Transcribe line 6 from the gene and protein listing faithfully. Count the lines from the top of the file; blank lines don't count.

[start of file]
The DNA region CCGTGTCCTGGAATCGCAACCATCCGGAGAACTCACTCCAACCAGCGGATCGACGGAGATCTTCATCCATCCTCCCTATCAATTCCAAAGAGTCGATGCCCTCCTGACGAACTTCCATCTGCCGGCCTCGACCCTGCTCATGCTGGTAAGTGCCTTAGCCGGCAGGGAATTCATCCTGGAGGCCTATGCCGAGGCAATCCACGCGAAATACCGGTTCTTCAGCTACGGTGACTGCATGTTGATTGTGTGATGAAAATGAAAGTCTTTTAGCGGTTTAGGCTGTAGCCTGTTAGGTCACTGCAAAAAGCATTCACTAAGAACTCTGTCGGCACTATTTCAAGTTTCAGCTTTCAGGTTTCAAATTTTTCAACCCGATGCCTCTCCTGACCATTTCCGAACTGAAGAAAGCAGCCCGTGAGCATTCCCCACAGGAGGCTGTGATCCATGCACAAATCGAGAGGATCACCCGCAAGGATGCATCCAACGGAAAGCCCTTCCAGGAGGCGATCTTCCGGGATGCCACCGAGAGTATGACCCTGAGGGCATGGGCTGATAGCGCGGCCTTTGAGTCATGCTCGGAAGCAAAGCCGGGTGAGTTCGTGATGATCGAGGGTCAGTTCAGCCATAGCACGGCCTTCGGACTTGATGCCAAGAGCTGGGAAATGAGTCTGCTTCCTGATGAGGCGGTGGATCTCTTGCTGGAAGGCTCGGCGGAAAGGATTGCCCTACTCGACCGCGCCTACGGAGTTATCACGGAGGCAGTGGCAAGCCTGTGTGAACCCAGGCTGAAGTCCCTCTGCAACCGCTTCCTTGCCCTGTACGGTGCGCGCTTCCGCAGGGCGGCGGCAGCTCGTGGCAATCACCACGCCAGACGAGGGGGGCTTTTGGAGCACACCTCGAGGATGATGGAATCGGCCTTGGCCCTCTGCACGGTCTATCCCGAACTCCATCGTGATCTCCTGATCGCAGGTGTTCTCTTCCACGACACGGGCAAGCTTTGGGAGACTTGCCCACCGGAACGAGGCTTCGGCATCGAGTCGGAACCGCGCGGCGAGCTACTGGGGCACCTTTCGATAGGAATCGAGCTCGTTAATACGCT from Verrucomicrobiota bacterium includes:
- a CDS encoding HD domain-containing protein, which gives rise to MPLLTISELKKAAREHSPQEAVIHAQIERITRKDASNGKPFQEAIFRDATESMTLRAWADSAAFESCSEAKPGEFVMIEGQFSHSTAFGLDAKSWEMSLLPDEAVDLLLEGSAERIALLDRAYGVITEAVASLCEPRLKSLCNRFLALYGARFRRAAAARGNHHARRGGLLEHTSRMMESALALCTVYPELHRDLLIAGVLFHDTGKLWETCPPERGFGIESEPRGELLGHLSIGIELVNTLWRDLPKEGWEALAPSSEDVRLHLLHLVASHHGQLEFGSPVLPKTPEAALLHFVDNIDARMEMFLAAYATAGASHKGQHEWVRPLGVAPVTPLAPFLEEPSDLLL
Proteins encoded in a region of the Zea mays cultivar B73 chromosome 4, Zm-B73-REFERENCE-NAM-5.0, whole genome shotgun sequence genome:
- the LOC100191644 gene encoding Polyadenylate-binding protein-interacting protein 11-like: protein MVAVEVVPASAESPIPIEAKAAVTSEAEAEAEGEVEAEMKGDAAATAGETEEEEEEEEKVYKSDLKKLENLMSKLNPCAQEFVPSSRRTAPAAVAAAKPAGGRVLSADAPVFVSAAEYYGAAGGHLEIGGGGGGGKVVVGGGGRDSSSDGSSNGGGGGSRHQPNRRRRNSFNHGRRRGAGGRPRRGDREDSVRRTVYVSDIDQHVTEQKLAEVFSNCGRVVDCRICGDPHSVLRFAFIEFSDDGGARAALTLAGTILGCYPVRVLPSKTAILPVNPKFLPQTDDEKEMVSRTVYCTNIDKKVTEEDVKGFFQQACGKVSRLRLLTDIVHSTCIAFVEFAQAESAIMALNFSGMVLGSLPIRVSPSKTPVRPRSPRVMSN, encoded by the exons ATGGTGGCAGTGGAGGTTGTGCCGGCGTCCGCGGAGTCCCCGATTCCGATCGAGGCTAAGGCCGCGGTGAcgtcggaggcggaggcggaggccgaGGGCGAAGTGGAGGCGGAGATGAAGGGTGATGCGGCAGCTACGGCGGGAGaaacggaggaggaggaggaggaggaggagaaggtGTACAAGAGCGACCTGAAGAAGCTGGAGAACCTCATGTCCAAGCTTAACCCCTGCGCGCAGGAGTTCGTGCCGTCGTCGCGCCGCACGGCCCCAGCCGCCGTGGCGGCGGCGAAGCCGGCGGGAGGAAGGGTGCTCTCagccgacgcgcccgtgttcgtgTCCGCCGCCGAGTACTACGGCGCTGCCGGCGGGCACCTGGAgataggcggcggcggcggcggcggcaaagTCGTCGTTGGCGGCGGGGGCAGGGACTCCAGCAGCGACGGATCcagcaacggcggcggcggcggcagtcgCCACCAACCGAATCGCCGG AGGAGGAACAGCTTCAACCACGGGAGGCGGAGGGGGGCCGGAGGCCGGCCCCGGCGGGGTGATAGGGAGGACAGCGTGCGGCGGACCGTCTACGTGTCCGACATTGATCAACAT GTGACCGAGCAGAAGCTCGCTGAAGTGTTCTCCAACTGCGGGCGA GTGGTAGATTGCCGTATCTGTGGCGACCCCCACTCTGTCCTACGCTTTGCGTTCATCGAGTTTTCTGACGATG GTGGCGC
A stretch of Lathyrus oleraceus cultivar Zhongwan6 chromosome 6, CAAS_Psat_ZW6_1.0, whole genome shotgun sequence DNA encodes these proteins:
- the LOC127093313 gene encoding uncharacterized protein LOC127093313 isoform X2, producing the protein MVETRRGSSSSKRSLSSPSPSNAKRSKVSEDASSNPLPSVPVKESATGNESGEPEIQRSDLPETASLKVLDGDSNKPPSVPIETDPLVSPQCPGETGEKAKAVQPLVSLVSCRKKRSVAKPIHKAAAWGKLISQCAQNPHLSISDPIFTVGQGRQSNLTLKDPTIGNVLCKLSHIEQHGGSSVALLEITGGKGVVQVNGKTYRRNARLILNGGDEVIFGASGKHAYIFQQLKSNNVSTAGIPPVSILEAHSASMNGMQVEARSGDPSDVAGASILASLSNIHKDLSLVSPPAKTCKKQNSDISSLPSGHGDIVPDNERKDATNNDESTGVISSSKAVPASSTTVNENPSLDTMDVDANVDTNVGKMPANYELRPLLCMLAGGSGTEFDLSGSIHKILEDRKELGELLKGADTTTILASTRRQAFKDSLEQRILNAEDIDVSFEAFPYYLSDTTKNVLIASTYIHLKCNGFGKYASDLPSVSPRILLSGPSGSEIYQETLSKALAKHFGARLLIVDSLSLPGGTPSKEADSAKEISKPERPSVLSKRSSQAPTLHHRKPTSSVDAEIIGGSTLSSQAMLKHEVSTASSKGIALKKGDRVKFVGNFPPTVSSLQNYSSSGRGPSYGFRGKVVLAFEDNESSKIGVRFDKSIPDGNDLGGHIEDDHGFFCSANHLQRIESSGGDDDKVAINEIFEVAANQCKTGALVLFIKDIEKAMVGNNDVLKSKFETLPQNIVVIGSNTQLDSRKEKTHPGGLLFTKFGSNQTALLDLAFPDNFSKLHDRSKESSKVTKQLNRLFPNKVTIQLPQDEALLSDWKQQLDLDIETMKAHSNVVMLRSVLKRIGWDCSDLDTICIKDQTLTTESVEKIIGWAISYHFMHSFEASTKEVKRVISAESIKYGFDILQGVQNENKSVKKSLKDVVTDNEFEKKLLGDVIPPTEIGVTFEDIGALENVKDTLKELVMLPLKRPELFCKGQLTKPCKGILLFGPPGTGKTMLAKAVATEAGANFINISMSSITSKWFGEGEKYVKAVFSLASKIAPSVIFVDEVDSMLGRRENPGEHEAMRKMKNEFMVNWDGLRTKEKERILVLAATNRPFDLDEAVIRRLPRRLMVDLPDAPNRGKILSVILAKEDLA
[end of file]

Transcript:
- the LOC127093313 gene encoding uncharacterized protein LOC127093313 isoform X2, producing the protein MVETRRGSSSSKRSLSSPSPSNAKRSKVSEDASSNPLPSVPVKESATGNESGEPEIQRSDLPETASLKVLDGDSNKPPSVPIETDPLVSPQCPGETGEKAKAVQPLVSLVSCRKKRSVAKPIHKAAAWGKLISQCAQNPHLSISDPIFTVGQGRQSNLTLKDPTIGNVLCKLSHIEQHGGSSVALLEITGGKGVVQVNGKTYRRNARLILNGGDEVIFGASGKHAYIFQQLKSNNVSTAGIPPVSILEAHSASMNGMQVEARSGDPSDVAGASILASLSNIHKDLSLVSPPAKTCKKQNSDISSLPSGHGDIVPDNERKDATNNDESTGVISSSKAVPASSTTVNENPSLDTMDVDANVDTNVGKMPANYELRPLLCMLAGGSGTEFDLSGSIHKILEDRKELGELLKGADTTTILASTRRQAFKDSLEQRILNAEDIDVSFEAFPYYLSDTTKNVLIASTYIHLKCNGFGKYASDLPSVSPRILLSGPSGSEIYQETLSKALAKHFGARLLIVDSLSLPGGTPSKEADSAKEISKPERPSVLSKRSSQAPTLHHRKPTSSVDAEIIGGSTLSSQAMLKHEVSTASSKGIALKKGDRVKFVGNFPPTVSSLQNYSSSGRGPSYGFRGKVVLAFEDNESSKIGVRFDKSIPDGNDLGGHIEDDHGFFCSANHLQRIESSGGDDDKVAINEIFEVAANQCKTGALVLFIKDIEKAMVGNNDVLKSKFETLPQNIVVIGSNTQLDSRKEKTHPGGLLFTKFGSNQTALLDLAFPDNFSKLHDRSKESSKVTKQLNRLFPNKVTIQLPQDEALLSDWKQQLDLDIETMKAHSNVVMLRSVLKRIGWDCSDLDTICIKDQTLTTESVEKIIGWAISYHFMHSFEASTKEVKRVISAESIKYGFDILQGVQNENKSVKKSLKDVVTDNEFEKKLLGDVIPPTEIGVTFEDIGALENVKDTLKELVMLPLKRPELFCKGQLTKPCKGILLFGPPGTGKTMLAKAVATEAGANFINISMSSITSKWFGEGEKYVKAVFSLASKIAPSVIFVDEVDSMLGRRENPGEHEAMRKMKNEFMVNWDGLRTKEKERILVLAATNRPFDLDEAVIRRLPRRLMVDLPDAPNRGKILSVILAKEDLA